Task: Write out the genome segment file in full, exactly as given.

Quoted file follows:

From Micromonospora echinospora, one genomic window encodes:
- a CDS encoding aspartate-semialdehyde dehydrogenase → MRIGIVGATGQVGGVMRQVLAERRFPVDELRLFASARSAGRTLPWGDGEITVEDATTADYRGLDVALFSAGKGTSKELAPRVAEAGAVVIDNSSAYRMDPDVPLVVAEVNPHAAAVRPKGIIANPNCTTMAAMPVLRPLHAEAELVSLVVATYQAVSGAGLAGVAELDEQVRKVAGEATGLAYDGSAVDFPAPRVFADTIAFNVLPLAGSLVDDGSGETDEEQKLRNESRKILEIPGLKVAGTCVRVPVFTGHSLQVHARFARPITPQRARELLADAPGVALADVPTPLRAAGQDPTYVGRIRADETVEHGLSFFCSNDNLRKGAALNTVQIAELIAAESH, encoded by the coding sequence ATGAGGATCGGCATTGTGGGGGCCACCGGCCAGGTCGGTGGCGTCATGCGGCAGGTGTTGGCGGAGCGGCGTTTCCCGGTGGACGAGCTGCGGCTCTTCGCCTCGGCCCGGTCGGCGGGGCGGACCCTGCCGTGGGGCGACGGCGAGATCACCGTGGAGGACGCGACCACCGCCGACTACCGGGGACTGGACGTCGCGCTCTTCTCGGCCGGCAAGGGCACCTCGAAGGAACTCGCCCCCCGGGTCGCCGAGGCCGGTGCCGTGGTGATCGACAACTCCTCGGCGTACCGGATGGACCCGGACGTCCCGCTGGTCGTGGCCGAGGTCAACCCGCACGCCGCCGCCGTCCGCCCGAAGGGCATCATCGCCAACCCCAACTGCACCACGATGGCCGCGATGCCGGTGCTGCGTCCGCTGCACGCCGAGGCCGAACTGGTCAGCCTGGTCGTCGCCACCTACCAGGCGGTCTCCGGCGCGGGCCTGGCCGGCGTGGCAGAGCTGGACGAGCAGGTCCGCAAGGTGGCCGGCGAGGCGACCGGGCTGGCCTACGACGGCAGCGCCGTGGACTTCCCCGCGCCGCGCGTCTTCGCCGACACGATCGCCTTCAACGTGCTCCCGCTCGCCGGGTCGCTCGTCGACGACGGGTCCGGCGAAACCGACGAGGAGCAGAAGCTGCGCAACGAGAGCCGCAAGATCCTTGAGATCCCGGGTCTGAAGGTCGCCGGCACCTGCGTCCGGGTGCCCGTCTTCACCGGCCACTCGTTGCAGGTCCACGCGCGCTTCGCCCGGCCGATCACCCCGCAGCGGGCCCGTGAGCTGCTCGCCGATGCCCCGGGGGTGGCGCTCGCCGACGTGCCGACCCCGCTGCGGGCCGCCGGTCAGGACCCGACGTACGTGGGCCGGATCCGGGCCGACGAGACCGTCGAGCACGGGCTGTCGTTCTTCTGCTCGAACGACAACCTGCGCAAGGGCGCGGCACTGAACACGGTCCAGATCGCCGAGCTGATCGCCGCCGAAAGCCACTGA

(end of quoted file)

From Micromonospora echinospora, one genomic window encodes:
- a CDS encoding aspartate-semialdehyde dehydrogenase → MRIGIVGATGQVGGVMRQVLAERRFPVDELRLFASARSAGRTLPWGDGEITVEDATTADYRGLDVALFSAGKGTSKELAPRVAEAGAVVIDNSSAYRMDPDVPLVVAEVNPHAAAVRPKGIIANPNCTTMAAMPVLRPLHAEAELVSLVVATYQAVSGAGLAGVAELDEQVRKVAGEATGLAYDGSAVDFPAPRVFADTIAFNVLPLAGSLVDDGSGETDEEQKLRNESRKILEIPGLKVAGTCVRVPVFTGHSLQVHARFARPITPQRARELLADAPGVALADVPTPLRAAGQDPTYVGRIRADETVEHGLSFFCSNDNLRKGAALNTVQIAELIAAESH, encoded by the coding sequence ATGAGGATCGGCATTGTGGGGGCCACCGGCCAGGTCGGTGGCGTCATGCGGCAGGTGTTGGCGGAGCGGCGTTTCCCGGTGGACGAGCTGCGGCTCTTCGCCTCGGCCCGGTCGGCGGGGCGGACCCTGCCGTGGGGCGACGGCGAGATCACCGTGGAGGACGCGACCACCGCCGACTACCGGGGACTGGACGTCGCGCTCTTCTCGGCCGGCAAGGGCACCTCGAAGGAACTCGCCCCCCGGGTCGCCGAGGCCGGTGCCGTGGTGATCGACAACTCCTCGGCGTACCGGATGGACCCGGACGTCCCGCTGGTCGTGGCCGAGGTCAACCCGCACGCCGCCGCCGTCCGCCCGAAGGGCATCATCGCCAACCCCAACTGCACCACGATGGCCGCGATGCCGGTGCTGCGTCCGCTGCACGCCGAGGCCGAACTGGTCAGCCTGGTCGTCGCCACCTACCAGGCGGTCTCCGGCGCGGGCCTGGCCGGCGTGGCAGAGCTGGACGAGCAGGTCCGCAAGGTGGCCGGCGAGGCGACCGGGCTGGCCTACGACGGCAGCGCCGTGGACTTCCCCGCGCCGCGCGTCTTCGCCGACACGATCGCCTTCAACGTGCTCCCGCTCGCCGGGTCGCTCGTCGACGACGGGTCCGGCGAAACCGACGAGGAGCAGAAGCTGCGCAACGAGAGCCGCAAGATCCTTGAGATCCCGGGTCTGAAGGTCGCCGGCACCTGCGTCCGGGTGCCCGTCTTCACCGGCCACTCGTTGCAGGTCCACGCGCGCTTCGCCCGGCCGATCACCCCGCAGCGGGCCCGTGAGCTGCTCGCCGATGCCCCGGGGGTGGCGCTCGCCGACGTGCCGACCCCGCTGCGGGCCGCCGGTCAGGACCCGACGTACGTGGGCCGGATCCGGGCCGACGAGACCGTCGAGCACGGGCTGTCGTTCTTCTGCTCGAACGACAACCTGCGCAAGGGCGCGGCACTGAACACGGTCCAGATCGCCGAGCTGATCGCCGCCGAAAGCCACTGA